Monk who persuades women not to have abortion and helps raise kids now at loggerheads with government
Over the last month at a maternity hospital in Nantong, East China’s Jiangsu Province, four women have given birth accompanied by a shaven-headed man wearing a grey gown. He was not a hospital worker, or one of their relatives, but Master Daolu, the abbot of Wanshan Temple in the city.
The medical staff at the hospital know him well. Over the past five years, he has accompanied a number of women who have come to the hospital to give birth. Nearly all the women, most of whom were in their 20s, were unwed and had wanted to terminate their pregnancies.
Abortions are legal in China as long as they are not sex-selective or carried out after the fetus is 14 weeks old. However, Master Daolu is an ardent campaigner against all abortion, as Buddhists generally believe that the fetus has a soul at conception and that abortion is no different to murder.
He and his disciples offer the women shelter, convince them to take their pregnancies to full term and care for their children in a nursery that he runs. So far, more than 150 women have received help from him, he said.
Most women left the nursery with their children, but some left them to Daolu, as they were worried that the babies would affect their search for a husband, a job and a new life. Pregnancy outside of marriage is still seen by many in China as something shameful. Most of the women Daolu helped were in poor financial situations.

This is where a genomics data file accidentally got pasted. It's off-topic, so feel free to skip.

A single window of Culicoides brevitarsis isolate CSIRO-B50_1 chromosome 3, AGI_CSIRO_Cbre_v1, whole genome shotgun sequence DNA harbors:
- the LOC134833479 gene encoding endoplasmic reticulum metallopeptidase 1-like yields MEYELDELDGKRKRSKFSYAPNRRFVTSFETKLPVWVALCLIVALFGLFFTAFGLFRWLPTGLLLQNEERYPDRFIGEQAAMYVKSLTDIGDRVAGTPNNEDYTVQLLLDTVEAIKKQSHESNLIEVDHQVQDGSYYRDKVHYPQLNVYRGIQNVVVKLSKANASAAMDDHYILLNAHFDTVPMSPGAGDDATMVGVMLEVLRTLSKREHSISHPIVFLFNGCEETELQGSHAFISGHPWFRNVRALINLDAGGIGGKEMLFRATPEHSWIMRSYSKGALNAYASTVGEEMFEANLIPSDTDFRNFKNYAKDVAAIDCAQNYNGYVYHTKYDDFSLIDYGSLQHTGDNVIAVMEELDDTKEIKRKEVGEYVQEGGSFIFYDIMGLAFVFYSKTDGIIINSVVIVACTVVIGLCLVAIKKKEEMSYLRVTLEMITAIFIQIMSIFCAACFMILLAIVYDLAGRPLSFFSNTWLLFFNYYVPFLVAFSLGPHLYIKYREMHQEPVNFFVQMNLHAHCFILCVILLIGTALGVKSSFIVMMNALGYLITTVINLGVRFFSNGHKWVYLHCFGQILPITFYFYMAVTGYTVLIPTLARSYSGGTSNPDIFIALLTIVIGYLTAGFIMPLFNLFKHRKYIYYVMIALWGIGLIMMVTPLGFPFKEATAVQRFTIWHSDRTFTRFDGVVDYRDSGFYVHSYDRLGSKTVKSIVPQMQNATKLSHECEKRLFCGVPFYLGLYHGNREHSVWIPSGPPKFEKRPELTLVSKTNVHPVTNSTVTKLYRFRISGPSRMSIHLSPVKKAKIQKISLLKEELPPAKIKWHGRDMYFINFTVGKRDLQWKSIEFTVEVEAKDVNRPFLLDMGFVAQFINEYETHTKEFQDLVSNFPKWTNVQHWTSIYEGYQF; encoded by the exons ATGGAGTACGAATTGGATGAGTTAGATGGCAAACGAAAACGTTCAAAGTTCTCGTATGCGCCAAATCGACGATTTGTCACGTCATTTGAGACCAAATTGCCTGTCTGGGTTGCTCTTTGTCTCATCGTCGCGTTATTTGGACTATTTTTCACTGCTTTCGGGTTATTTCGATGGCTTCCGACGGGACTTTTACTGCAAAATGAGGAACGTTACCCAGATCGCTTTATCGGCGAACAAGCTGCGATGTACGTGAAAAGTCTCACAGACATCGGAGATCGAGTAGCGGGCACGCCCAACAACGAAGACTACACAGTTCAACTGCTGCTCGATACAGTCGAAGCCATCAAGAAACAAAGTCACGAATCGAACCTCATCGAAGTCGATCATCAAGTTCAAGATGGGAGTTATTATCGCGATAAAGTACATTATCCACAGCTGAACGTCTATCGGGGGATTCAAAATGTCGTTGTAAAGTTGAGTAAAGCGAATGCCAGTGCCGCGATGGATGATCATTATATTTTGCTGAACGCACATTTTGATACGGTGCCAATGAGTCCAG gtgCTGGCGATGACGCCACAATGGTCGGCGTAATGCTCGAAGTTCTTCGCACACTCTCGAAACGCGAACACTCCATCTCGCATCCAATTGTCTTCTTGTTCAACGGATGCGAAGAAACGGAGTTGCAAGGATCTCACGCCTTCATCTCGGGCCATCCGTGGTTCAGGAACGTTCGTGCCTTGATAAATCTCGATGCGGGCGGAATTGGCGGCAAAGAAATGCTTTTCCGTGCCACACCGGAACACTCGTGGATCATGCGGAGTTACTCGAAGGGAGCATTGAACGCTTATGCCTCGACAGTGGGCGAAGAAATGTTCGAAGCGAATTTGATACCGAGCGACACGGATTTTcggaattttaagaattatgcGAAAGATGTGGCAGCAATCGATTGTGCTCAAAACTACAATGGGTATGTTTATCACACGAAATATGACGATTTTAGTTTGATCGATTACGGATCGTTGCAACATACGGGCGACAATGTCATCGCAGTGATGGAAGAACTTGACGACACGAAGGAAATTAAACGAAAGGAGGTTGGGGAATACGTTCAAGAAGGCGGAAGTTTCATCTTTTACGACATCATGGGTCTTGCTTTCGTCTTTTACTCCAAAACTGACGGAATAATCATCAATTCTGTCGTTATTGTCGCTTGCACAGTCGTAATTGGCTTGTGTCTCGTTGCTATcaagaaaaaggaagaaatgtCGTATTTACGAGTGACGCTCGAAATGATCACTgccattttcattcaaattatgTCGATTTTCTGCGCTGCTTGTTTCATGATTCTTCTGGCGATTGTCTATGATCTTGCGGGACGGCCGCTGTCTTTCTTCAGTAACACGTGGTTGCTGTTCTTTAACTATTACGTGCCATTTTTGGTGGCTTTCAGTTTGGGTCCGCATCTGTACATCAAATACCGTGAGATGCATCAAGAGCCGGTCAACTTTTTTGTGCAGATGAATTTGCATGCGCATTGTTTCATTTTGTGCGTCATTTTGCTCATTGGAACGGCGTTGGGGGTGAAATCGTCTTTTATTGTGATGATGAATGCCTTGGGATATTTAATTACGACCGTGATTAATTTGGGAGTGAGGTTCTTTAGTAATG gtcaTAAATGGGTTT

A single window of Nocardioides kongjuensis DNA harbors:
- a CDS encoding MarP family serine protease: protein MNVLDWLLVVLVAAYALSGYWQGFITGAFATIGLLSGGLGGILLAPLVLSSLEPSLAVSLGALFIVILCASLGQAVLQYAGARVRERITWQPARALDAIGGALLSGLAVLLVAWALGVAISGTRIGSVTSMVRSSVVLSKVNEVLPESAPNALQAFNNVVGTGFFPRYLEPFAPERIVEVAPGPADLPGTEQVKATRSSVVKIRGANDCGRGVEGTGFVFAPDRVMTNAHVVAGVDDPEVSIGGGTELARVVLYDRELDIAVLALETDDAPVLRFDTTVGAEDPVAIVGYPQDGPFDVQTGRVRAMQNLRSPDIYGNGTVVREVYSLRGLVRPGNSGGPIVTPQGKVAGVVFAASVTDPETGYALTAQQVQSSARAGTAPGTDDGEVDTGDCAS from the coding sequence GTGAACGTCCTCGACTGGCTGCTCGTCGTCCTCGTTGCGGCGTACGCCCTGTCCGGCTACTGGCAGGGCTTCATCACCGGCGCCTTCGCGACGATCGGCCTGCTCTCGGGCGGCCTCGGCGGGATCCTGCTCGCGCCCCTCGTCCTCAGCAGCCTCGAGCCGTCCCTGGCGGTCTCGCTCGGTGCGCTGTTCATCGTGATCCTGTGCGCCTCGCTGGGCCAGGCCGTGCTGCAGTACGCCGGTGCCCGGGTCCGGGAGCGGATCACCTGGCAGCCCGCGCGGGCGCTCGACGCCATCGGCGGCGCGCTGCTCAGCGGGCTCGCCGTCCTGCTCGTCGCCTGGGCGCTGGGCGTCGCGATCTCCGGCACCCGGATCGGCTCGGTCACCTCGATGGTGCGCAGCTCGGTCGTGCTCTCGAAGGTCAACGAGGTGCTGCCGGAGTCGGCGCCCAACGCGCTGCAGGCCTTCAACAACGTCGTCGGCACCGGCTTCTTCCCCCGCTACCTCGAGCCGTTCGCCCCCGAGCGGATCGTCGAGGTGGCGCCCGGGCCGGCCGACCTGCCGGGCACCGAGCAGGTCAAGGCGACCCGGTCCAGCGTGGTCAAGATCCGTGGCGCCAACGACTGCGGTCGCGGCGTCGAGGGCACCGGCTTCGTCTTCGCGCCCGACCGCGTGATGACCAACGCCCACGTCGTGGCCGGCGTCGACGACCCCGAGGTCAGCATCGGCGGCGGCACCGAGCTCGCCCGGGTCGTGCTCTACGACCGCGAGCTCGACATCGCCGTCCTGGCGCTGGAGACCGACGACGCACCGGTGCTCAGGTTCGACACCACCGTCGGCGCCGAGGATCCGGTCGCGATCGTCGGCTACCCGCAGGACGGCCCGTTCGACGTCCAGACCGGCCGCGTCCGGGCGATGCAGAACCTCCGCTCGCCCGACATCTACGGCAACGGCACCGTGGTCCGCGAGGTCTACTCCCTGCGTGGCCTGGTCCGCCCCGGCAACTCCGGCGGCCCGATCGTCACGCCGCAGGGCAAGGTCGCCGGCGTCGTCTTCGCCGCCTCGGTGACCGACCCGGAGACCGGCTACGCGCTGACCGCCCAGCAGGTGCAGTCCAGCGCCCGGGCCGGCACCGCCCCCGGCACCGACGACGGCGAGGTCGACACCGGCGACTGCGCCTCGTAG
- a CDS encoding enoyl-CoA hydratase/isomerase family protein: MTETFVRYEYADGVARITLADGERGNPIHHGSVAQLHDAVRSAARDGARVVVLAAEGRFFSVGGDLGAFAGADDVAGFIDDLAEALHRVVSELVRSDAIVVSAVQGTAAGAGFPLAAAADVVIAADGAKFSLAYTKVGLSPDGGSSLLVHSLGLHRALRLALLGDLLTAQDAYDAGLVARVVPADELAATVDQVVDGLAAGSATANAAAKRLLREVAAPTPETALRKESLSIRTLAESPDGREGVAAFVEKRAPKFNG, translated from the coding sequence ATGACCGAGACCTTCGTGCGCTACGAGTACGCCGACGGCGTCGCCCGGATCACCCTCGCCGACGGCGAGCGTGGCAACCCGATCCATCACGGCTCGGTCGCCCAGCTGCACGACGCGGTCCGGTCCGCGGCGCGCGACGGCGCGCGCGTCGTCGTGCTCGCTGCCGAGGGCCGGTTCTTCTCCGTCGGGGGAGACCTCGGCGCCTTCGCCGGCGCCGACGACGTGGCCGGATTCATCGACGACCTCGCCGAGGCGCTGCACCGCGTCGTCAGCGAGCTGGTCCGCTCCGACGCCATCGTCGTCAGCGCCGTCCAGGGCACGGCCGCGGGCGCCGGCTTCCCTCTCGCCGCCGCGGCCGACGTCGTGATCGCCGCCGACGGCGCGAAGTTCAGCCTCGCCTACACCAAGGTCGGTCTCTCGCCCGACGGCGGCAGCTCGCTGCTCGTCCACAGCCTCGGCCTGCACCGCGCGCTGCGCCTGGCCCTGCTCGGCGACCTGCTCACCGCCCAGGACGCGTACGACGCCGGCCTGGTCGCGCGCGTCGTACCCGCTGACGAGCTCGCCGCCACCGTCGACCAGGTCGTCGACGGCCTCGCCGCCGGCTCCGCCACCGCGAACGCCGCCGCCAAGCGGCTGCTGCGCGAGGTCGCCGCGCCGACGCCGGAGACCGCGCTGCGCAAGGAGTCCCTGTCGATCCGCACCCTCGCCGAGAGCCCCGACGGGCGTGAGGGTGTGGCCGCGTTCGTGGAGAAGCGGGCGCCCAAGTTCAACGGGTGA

However, the local government in Rugao, a county-level city under Nantong’s jurisdiction, recently sealed up his villa, which he had converted into a foster home to shelter the women and their children.
According to a copy of the agreement he signed with the local government on July 12, all the women had to leave and take their children with them. He also shall cease all further rescue work of women and children in Rugao.
Daolu claims that he was forced to sign the letter. “They threatened to inform the women’s families and send the children to public foster homes. But many of them had hidden the truth from their families. I had no other choice,” Daolu told the Global Times. “The mother chose me instead of a public foster home, as they could return